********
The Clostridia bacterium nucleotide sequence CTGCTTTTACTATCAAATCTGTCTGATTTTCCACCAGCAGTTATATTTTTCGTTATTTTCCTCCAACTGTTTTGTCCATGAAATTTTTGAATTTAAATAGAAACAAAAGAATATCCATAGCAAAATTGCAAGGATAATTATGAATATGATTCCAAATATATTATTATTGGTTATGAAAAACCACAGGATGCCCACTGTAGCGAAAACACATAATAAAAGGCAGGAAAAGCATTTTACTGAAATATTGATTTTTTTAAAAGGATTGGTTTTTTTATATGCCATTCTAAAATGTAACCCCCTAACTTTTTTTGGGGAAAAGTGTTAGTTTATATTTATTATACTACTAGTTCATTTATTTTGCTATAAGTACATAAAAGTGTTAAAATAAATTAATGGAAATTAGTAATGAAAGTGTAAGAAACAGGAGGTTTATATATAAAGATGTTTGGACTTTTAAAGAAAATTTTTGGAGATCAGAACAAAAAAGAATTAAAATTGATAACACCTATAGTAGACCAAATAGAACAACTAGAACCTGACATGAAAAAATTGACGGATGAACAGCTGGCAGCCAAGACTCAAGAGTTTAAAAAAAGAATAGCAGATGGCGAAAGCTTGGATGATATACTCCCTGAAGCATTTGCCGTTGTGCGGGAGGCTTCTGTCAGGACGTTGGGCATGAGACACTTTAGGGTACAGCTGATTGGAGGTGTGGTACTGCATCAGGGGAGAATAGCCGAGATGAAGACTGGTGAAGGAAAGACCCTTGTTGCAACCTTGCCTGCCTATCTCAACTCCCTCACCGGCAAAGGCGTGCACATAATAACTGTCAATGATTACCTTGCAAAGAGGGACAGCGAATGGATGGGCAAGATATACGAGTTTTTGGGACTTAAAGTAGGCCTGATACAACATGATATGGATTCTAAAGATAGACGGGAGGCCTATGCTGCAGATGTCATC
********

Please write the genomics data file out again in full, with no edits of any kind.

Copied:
The Clostridia bacterium nucleotide sequence CTGCTTTTACTATCAAATCTGTCTGATTTTCCACCAGCAGTTATATTTTTCGTTATTTTCCTCCAACTGTTTTGTCCATGAAATTTTTGAATTTAAATAGAAACAAAAGAATATCCATAGCAAAATTGCAAGGATAATTATGAATATGATTCCAAATATATTATTATTGGTTATGAAAAACCACAGGATGCCCACTGTAGCGAAAACACATAATAAAAGGCAGGAAAAGCATTTTACTGAAATATTGATTTTTTTAAAAGGATTGGTTTTTTTATATGCCATTCTAAAATGTAACCCCCTAACTTTTTTTGGGGAAAAGTGTTAGTTTATATTTATTATACTACTAGTTCATTTATTTTGCTATAAGTACATAAAAGTGTTAAAATAAATTAATGGAAATTAGTAATGAAAGTGTAAGAAACAGGAGGTTTATATATAAAGATGTTTGGACTTTTAAAGAAAATTTTTGGAGATCAGAACAAAAAAGAATTAAAATTGATAACACCTATAGTAGACCAAATAGAACAACTAGAACCTGACATGAAAAAATTGACGGATGAACAGCTGGCAGCCAAGACTCAAGAGTTTAAAAAAAGAATAGCAGATGGCGAAAGCTTGGATGATATACTCCCTGAAGCATTTGCCGTTGTGCGGGAGGCTTCTGTCAGGACGTTGGGCATGAGACACTTTAGGGTACAGCTGATTGGAGGTGTGGTACTGCATCAGGGGAGAATAGCCGAGATGAAGACTGGTGAAGGAAAGACCCTTGTTGCAACCTTGCCTGCCTATCTCAACTCCCTCACCGGCAAAGGCGTGCACATAATAACTGTCAATGATTACCTTGCAAAGAGGGACAGCGAATGGATGGGCAAGATATACGAGTTTTTGGGACTTAAAGTAGGCCTGATACAACATGATATGGATTCTAAAGATAGACGGGAGGCCTATGCTGCAGATGTCATC